1. Python

Python is an easy-to-learn programming language, with many documents and tutorials available.

Chapter Contents

1.1. Package Managers

In Python, there are two major package managers, Pip and Anaconda, and we use both.

Here is the installation documents of them:

I primarily use Pip for package management.

1.2. Numpy

NumPy is a package for scientific computing in Python, and it is the de facto standard for doing numerical computing with matrices and vectors.

1.3. Tensorflow, Keras, and PyTorch

There are three major frameworks in deep learning: TensorFlow, Keras, and PyThorch.

  • TensorFlow: An open-source deep learning framework. Since 2019’s release of TensorFlow 2, it has become more user-friendly. While TensorFlow 1 code remains supported, TensorFlow 2 is the recommended version.

  • Keras: A high-level API built on top of TensorFlow, and it shares a close relationship. Keras simplifies the implementation of common functionalities with less code, however, it may struggle with features that are not natively supported.

  • PyTorch: Like TensorFlow 2, PyTorch offers flexible implementation capabilities. It is a de facto standard in the academic field.

PyTorch and M1 Mac

PyTorch was unstable on M1 Macs when I began development. Therefore, I chose to use Keras and TensorFlow in this document because my primary development machine is an M1 Mac.

However, I may move to PyTorch in the near future as exploring new academic technologies requires its use.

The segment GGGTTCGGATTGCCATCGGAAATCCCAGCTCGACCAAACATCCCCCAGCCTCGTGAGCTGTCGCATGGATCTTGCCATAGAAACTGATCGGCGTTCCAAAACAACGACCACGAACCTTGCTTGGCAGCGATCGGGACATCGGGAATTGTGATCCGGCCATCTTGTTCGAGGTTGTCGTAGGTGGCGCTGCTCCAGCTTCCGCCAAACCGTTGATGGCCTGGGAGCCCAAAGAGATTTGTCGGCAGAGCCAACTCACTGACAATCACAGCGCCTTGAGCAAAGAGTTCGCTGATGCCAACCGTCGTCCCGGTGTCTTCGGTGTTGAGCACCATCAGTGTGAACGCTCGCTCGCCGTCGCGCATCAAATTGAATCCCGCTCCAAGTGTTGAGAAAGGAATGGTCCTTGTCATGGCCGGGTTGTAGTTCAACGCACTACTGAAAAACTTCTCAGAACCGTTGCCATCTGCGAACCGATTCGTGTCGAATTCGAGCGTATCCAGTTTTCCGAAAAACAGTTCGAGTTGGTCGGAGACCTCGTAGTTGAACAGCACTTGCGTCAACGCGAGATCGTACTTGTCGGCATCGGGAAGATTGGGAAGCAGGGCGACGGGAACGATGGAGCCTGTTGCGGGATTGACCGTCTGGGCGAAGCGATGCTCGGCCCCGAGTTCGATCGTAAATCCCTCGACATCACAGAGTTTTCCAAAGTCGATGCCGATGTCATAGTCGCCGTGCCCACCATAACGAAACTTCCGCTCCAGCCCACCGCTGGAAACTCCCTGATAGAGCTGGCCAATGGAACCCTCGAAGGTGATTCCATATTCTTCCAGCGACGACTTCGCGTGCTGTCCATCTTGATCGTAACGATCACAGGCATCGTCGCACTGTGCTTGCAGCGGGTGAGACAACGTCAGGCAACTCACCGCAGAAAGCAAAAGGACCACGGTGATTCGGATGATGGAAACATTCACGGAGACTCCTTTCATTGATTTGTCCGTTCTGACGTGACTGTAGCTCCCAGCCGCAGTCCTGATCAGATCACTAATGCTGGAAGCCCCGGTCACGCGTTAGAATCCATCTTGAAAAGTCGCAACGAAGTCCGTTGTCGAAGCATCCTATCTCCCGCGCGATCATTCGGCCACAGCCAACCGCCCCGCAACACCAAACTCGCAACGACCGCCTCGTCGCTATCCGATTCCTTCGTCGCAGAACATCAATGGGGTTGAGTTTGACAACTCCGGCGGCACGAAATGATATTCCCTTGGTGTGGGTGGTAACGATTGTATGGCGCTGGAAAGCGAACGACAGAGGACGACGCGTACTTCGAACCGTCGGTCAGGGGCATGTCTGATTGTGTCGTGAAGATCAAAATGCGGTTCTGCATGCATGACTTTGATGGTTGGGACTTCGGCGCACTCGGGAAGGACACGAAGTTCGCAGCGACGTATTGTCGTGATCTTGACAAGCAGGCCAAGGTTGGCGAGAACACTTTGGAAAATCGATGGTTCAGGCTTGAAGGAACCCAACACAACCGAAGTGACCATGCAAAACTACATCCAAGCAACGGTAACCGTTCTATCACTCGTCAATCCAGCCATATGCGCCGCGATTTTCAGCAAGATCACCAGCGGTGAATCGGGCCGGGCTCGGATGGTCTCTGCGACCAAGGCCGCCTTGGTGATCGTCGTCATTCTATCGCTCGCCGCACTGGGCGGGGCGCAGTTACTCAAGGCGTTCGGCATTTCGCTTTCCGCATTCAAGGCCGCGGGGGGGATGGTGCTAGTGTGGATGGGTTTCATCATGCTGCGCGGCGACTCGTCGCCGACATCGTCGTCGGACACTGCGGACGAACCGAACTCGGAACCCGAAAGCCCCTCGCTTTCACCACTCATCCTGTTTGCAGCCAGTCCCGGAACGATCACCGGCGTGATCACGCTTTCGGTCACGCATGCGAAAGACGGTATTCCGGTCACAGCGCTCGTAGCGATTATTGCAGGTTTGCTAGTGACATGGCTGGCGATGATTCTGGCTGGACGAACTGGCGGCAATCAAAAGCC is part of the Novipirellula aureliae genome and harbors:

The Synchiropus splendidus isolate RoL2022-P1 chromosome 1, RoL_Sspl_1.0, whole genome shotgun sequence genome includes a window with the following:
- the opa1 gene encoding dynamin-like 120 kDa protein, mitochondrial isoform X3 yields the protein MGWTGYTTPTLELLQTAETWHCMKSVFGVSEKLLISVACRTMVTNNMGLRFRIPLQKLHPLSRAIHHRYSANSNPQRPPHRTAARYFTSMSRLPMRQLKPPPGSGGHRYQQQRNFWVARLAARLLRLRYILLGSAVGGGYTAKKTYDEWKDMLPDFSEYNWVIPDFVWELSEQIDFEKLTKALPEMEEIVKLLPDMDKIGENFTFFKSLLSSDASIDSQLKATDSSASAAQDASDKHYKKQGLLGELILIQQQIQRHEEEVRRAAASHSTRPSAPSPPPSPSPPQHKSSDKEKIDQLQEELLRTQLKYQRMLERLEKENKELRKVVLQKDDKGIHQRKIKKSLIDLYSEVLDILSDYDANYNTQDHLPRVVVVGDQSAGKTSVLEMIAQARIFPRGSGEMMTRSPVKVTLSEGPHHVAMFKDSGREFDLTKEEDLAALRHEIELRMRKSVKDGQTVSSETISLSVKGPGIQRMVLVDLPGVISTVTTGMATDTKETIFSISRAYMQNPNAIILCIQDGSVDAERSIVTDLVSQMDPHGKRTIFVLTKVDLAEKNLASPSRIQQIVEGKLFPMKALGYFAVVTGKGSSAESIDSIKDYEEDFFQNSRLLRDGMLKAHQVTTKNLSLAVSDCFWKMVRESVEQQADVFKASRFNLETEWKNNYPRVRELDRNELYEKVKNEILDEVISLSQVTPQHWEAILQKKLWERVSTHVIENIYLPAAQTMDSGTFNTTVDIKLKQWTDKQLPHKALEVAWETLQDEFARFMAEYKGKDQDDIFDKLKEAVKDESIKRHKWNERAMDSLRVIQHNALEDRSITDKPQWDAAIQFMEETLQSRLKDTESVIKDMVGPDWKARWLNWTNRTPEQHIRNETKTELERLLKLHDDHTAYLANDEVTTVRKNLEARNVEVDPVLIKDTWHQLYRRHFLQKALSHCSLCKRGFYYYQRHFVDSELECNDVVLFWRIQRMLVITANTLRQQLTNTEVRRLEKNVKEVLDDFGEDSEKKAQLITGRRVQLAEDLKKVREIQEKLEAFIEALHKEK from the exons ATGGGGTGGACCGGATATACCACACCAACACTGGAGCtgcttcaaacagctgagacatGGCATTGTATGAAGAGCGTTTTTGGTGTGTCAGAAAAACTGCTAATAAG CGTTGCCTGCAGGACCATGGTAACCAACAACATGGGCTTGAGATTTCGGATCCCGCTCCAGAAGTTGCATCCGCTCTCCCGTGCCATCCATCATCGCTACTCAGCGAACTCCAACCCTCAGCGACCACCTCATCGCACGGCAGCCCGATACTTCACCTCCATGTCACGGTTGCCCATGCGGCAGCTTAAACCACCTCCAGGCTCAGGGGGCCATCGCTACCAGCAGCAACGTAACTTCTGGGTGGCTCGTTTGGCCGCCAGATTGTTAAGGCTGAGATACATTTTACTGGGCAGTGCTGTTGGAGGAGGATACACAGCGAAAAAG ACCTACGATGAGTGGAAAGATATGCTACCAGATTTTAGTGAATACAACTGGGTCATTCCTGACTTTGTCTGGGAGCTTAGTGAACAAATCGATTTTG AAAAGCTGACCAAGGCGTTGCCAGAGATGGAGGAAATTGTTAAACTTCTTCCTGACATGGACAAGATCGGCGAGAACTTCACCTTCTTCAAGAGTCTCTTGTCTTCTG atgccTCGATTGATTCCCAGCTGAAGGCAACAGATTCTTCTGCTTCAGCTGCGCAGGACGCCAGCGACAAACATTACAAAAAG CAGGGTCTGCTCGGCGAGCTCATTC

1.3.1. TensorFlow

If you use M1/M2 Mac, see the sites shown below:

1.3.2. Keras

Installing TensorFlow on M1 Mac

Installing TensorFlow and its related modules is highly version-dependent.

Here’s how I installed it on M1 Mac.

[1] Installing Python 3.11.5 using pyenv

$ pyenv install 3.11.5
$ pyenv global 3.11.5

[2] Installing TensorFlow under venv

$ python3 -m venv ~/venv-metal
$ source ~/venv-metal/bin/activate
$ python -m pip install -U pip
$ pip install tensorflow==2.15.1
$ pip install tensorflow-metal==1.1.0
$ pip install matplotlib==3.9.0

1.3.3. Interconversion between Numpy and Tensorflow data Numpy to Tensorflow

TensorFlow provides constant() method to convert from Numpy to TensorFlow.

>>> import numpy as np
>>> import tensorflow as tf
>>> N = np.arange(4).reshape(1,4)
>>> N
array([[0, 1, 2, 3]])
>>> N.shape
(1, 4)

>>> T = tf.constant(N)
>>> T
<tf.Tensor: shape=(1, 4), dtype=int64, numpy=array([[0, 1, 2, 3]])>
>>> type(T)
<class 'tensorflow.python.framework.ops.EagerTensor'> Tensorflow to Numpy

TensorFlow also provides the numpy() method to convert from TensorFlow to NumPy.

>>> import numpy as np
>>> import tensorflow as tf
>>> t1 = tf.constant([5, 6, 7, 8])
>>> t1
<tf.Tensor: shape=(4,), dtype=int32, numpy=array([5, 6, 7, 8], dtype=int32)>
>>> n1 = t1.numpy()
>>> n1
array([5, 6, 7, 8], dtype=int32)
>>> type(n1)
<class 'numpy.ndarray'>
>>> t2 = tf.Variable([1, 2, 3, 4])
>>> t2
<tf.Variable 'Variable:0' shape=(4,) dtype=int32, numpy=array([1, 2, 3, 4], dtype=int32)>
>>> type(t2)
<class 'tensorflow.python.ops.resource_variable_ops.ResourceVariable'>
>>> n2 = t2.numpy()
>>> n2
array([1, 2, 3, 4], dtype=int32)
>>> type(n2)
<class 'numpy.ndarray'>

1.4. Scikit-learn

Scikit-learn is a tool set for predictive data analysis.